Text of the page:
On Sunday, Peter Baker of The New York Times reported that the Obama administration envisions ending America’s combat mission in Afghanistan by 2014. The assumption is that by that date the coalition will have built an Afghan Army and police force that can defend their country. Upon closer inspection, however, the 2014 statement reflects a deeper incoherence in U.S. policy.
Even though I advocate a narrower, more focused mission, I am under no illusion that the attachment of an end date has made many Afghans reluctant to stick their neck out and cooperate with coalition forces for fear of militant reprisal. Amid an inevitable U.S. drawdown, the end date has also intensified the scramble for regional influence among surrounding states. The question is: Why attach an end date at all if the goal is to cultivate trust and forge cooperation with and among local actors?
This basic dysfunction was reflected in a statement made by the Chairman of the Joint Chiefs of Staff Admiral Michael Mullen. During the presidential transition period, Mullen reportedly told President Obama that in truth there was no strategy for the Afghanistan war; regardless, Mullen said that with the proper resources America could succeed.
Succeed at what exactly? In our efforts to keep grasping for this nebulous notion of “success” we have allowed tactics to define and drive strategy. This is consistent with what Bob Woodward quotes Army Gen. David Petraeus as saying:
“You have to recognize also that I don't think you win this war. I think you keep fighting. It's a little bit like Iraq, actually. . . . Yes, there has been enormous progress in Iraq. But there are still horrific attacks in Iraq, and you have to stay vigilant. You have to stay after it. This is the kind of fight we're in for the rest of our lives and probably our kids' lives."
It is endless war for the sake of endless war: COIN-dinistas request more troops, more money, and more patience for the achievement of short-term goals that would not substantially improve our ability counter real threats to our vital interests.
A closely related problem is the mismatch between the coalition’s overarching goal (the promotion of “a more capable, accountable, and effective government in Afghanistan”) with the underlying acceptance that we lack the political tools necessary to achieve that goal. This disparity was revealed earlier this week when Afghan President Hamid Karzai, in an interview with the Washington Post, called for a reduction in the U.S. military presence and an end to night raids.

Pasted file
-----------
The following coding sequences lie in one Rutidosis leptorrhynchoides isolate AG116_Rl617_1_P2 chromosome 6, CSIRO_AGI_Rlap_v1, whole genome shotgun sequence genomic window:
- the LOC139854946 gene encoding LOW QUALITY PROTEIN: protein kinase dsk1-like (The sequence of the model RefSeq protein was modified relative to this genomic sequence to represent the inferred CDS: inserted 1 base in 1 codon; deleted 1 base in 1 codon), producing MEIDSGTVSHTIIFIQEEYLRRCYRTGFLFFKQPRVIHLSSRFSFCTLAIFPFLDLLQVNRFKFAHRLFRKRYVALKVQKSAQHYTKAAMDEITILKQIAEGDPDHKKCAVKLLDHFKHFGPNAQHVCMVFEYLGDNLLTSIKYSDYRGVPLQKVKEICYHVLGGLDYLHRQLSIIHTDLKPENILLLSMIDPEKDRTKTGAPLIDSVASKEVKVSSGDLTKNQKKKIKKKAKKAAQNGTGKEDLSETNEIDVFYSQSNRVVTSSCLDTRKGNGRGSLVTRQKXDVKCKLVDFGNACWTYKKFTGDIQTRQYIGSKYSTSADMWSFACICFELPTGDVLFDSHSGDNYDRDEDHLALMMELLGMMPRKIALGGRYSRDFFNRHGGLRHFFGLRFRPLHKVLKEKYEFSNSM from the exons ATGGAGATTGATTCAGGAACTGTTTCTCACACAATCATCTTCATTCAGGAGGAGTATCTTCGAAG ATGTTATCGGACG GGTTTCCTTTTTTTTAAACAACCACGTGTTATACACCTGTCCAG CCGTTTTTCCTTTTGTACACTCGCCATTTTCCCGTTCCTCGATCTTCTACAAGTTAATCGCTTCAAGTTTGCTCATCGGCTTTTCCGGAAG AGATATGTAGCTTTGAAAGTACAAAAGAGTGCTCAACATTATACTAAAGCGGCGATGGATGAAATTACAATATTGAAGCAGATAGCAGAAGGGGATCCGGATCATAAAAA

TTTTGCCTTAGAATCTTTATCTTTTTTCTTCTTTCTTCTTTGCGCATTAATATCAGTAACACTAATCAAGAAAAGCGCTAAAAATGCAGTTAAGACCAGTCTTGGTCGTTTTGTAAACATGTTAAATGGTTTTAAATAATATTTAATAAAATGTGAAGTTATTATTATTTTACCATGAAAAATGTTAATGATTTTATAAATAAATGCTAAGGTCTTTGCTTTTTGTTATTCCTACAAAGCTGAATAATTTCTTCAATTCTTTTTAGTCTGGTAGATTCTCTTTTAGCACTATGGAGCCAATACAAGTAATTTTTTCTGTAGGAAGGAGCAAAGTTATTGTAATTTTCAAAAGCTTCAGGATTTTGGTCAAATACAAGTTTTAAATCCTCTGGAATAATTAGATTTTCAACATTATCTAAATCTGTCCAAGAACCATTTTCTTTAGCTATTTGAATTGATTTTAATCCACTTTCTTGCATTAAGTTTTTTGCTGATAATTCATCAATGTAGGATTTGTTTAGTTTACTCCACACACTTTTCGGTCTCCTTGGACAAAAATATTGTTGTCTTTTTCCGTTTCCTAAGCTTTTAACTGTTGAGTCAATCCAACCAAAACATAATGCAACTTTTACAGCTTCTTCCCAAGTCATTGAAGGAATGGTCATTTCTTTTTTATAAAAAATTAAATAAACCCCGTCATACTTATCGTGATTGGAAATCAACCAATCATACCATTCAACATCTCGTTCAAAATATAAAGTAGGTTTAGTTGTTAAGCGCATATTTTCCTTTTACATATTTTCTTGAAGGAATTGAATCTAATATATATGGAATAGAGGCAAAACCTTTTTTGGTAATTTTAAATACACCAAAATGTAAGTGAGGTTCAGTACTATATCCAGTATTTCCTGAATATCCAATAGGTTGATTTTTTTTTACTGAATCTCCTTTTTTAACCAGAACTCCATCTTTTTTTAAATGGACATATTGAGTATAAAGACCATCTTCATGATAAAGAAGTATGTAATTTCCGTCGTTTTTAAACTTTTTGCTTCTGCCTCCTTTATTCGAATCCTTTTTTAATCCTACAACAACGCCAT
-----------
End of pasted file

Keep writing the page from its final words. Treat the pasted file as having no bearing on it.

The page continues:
"The time has come to reduce military operations," Karzai told the Post. "The time has come to reduce the presence of, you know, boots in Afghanistan . . . to reduce the intrusiveness into the daily Afghan life."
I, for one, am shocked—shocked!—that Afghans are upset with civilian casualties, and that the man running the Afghan government has the nerve to voice those frustrations publicly. Of course, Karzai has been saying this for years, so it’s no wonder that he seems to be growing more desperate and frantic in his attacks.
As expected, Gen. Petraeus reportedly expressed "astonishment and disappointment" at Karzai's remarks, and said that the president's attitude could make his position "untenable."
This latest imbroglio presents the perfect opportunity to step back and think about the extent to which U.S. and NATO leaders claim to want a strong local partner in Kabul, yet swat down Karzai whenever he asserts himself. I have little sympathy for Karzai himself, but this incoherence is glaring and deserves criticism.
More importantly, the coalition appears to be conflating strong governance with good governance in that many COIN/nation-building proponents insist that their strategy requires a legitimate host nation government. And yet, despite knowing full well that no such government exists, they remain firm on expanding the reach and scope of the current government in the face of reports that it is corrupt, abusive, and wholly inept.
As U.S. officials prepare for the NATO summit in Lisbon at the end of this week, they should think very hard about the strategic purgatory we are presently stuck in: the coalition’s goals cannot be achieved with the resources currently applied, while the costs and risks needed to fully resource the mission outweigh the interests involved.